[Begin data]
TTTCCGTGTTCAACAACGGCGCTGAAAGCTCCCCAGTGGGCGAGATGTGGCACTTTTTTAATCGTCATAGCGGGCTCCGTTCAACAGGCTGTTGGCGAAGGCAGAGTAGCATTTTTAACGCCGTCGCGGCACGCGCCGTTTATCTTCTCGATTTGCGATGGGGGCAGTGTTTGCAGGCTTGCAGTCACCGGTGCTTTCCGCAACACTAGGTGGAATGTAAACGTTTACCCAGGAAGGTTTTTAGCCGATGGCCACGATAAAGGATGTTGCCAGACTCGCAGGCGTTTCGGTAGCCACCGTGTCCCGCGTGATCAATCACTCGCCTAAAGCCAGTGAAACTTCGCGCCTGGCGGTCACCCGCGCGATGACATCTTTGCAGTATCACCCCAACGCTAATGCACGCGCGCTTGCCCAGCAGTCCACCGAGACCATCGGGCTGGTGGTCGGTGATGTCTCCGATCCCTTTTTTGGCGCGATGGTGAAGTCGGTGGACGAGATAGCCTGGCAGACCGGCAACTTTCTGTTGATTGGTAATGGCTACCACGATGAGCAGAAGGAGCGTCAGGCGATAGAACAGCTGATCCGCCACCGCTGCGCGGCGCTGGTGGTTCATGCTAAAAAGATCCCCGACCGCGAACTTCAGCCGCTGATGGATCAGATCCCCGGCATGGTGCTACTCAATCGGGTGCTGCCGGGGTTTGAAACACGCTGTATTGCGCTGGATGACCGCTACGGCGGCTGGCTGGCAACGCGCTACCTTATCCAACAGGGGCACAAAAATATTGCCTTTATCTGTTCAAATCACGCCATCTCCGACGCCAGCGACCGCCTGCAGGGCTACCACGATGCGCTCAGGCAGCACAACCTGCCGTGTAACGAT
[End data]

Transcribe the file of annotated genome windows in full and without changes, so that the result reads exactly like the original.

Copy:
TTTCCGTGTTCAACAACGGCGCTGAAAGCTCCCCAGTGGGCGAGATGTGGCACTTTTTTAATCGTCATAGCGGGCTCCGTTCAACAGGCTGTTGGCGAAGGCAGAGTAGCATTTTTAACGCCGTCGCGGCACGCGCCGTTTATCTTCTCGATTTGCGATGGGGGCAGTGTTTGCAGGCTTGCAGTCACCGGTGCTTTCCGCAACACTAGGTGGAATGTAAACGTTTACCCAGGAAGGTTTTTAGCCGATGGCCACGATAAAGGATGTTGCCAGACTCGCAGGCGTTTCGGTAGCCACCGTGTCCCGCGTGATCAATCACTCGCCTAAAGCCAGTGAAACTTCGCGCCTGGCGGTCACCCGCGCGATGACATCTTTGCAGTATCACCCCAACGCTAATGCACGCGCGCTTGCCCAGCAGTCCACCGAGACCATCGGGCTGGTGGTCGGTGATGTCTCCGATCCCTTTTTTGGCGCGATGGTGAAGTCGGTGGACGAGATAGCCTGGCAGACCGGCAACTTTCTGTTGATTGGTAATGGCTACCACGATGAGCAGAAGGAGCGTCAGGCGATAGAACAGCTGATCCGCCACCGCTGCGCGGCGCTGGTGGTTCATGCTAAAAAGATCCCCGACCGCGAACTTCAGCCGCTGATGGATCAGATCCCCGGCATGGTGCTACTCAATCGGGTGCTGCCGGGGTTTGAAACACGCTGTATTGCGCTGGATGACCGCTACGGCGGCTGGCTGGCAACGCGCTACCTTATCCAACAGGGGCACAAAAATATTGCCTTTATCTGTTCAAATCACGCCATCTCCGACGCCAGCGACCGCCTGCAGGGCTACCACGATGCGCTCAGGCAGCACAACCTGCCGTGTAACGAT